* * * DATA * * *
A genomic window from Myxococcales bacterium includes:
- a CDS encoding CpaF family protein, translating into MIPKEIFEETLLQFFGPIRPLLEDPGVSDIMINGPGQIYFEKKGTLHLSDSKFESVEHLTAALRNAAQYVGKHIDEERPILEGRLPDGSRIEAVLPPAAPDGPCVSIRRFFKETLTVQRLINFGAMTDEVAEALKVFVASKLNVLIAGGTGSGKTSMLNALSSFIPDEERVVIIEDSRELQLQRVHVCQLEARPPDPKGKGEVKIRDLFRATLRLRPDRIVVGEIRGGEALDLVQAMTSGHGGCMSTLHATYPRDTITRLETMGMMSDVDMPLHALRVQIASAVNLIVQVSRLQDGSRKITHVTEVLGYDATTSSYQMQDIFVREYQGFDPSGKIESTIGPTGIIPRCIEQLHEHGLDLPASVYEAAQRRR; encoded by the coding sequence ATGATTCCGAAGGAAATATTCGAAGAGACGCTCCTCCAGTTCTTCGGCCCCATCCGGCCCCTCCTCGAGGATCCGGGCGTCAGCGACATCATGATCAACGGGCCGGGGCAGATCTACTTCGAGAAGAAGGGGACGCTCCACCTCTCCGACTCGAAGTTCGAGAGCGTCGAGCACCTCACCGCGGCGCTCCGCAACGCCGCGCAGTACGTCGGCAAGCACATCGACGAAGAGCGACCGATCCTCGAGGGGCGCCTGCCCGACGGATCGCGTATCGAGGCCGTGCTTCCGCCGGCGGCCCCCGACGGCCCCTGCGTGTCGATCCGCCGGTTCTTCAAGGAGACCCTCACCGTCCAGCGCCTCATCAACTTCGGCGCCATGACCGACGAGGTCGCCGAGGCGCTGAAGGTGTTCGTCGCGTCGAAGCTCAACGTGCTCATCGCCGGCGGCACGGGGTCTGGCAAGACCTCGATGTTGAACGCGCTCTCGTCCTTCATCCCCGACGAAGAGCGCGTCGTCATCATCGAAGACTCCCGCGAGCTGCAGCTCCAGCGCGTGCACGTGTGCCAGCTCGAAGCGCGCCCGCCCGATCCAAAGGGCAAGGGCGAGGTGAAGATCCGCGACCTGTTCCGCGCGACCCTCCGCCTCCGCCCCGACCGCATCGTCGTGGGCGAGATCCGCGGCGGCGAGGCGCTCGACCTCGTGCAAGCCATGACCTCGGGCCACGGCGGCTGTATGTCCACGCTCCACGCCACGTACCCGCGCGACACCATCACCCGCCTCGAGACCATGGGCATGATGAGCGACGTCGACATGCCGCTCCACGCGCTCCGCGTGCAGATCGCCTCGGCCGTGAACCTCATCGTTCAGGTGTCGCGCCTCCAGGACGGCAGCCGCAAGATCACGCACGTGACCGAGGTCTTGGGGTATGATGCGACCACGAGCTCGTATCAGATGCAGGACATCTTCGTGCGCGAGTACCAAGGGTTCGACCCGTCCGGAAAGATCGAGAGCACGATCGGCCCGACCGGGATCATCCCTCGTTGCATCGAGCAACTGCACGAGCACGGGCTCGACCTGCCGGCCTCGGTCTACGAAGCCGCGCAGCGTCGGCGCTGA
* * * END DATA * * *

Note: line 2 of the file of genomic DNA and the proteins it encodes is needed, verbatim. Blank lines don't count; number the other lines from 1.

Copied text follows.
- a CDS encoding CpaF family protein, translating into MIPKEIFEETLLQFFGPIRPLLEDPGVSDIMINGPGQIYFEKKGTLHLSDSKFESVEHLTAALRNAAQYVGKHIDEERPILEGRLPDGSRIEAVLPPAAPDGPCVSIRRFFKETLTVQRLINFGAMTDEVAEALKVFVASKLNVLIAGGTGSGKTSMLNALSSFIPDEERVVIIEDSRELQLQRVHVCQLEARPPDPKGKGEVKIRDLFRATLRLRPDRIVVGEIRGGEALDLVQAMTSGHGGCMSTLHATYPRDTITRLETMGMMSDVDMPLHALRVQIASAVNLIVQVSRLQDGSRKITHVTEVLGYDATTSSYQMQDIFVREYQGFDPSGKIESTIGPTGIIPRCIEQLHEHGLDLPASVYEAAQRRR; encoded by the coding sequence ATGATTCCGAAGGAAATATTCGAAGAGACGCTCCTCCAGTTCTTCGGCCCCATCCGGCCCCTCCTCGAGGATCCGGGCGTCAGCGACATCATGATCAACGGGCCGGGGCAGATCTACTTCGAGAAGAAGGGGACGCTCCACCTCTCCGACTCGAAGTTCGAGAGCGTCGAGCACCTCACCGCGGCGCTCCGCAACGCCGCGCAGTACGTCGGCAAGCACATCGACGAAGAGCGACCGATCCTCGAGGGGCGCCTGCCCGACGGATCGCGTATCGAGGCCGTGCTTCCGCCGGCGGCCCCCGACGGCCCCTGCGTGTCGATCCGCCGGTTCTTCAAGGAGACCCTCACCGTCCAGCGCCTCATCAACTTCGGCGCCATGACCGACGAGGTCGCCGAGGCGCTGAAGGTGTTCGTCGCGTCGAAGCTCAACGTGCTCATCGCCGGCGGCACGGGGTCTGGCAAGACCTCGATGTTGAACGCGCTCTCGTCCTTCATCCCCGACGAAGAGCGCGTCGTCATCATCGAAGACTCCCGCGAGCTGCAGCTCCAGCGCGTGCACGTGTGCCAGCTCGAAGCGCGCCCGCCCGATCCAAAGGGCAAGGGCGAGGTGAAGATCCGCGACCTGTTCCGCGCGACCCTCCGCCTCCGCCCCGACCGCATCGTCGTGGGCGAGATCCGCGGCGGCGAGGCGCTCGACCTCGTGCAAGCCATGACCTCGGGCCACGGCGGCTGTATGTCCACGCTCCACGCCACGTACCCGCGCGACACCATCACCCGCCTCGAGACCATGGGCATGATGAGCGACGTCGACATGCCGCTCCACGCGCTCCGCGTGCAGATCGCCTCGGCCGTGAACCTCATCGTTCAGGTGTCGCGCCTCCAGGACGGCAGCCGCAAGATCACGCACGTGACCGAGGTCTTGGGGTATGATGCGACCACGAGCTCGTATCAGATGCAGGACATCTTCGTGCGCGAGTACCAAGGGTTCGACCCGTCCGGAAAGATCGAGAGCACGATCGGCCCGACCGGGATCATCCCTCGTTGCATCGAGCAACTGCACGAGCACGGGCTCGACCTGCCGGCCTCGGTCTACGAAGCCGCGCAGCGTCGGCGCTGA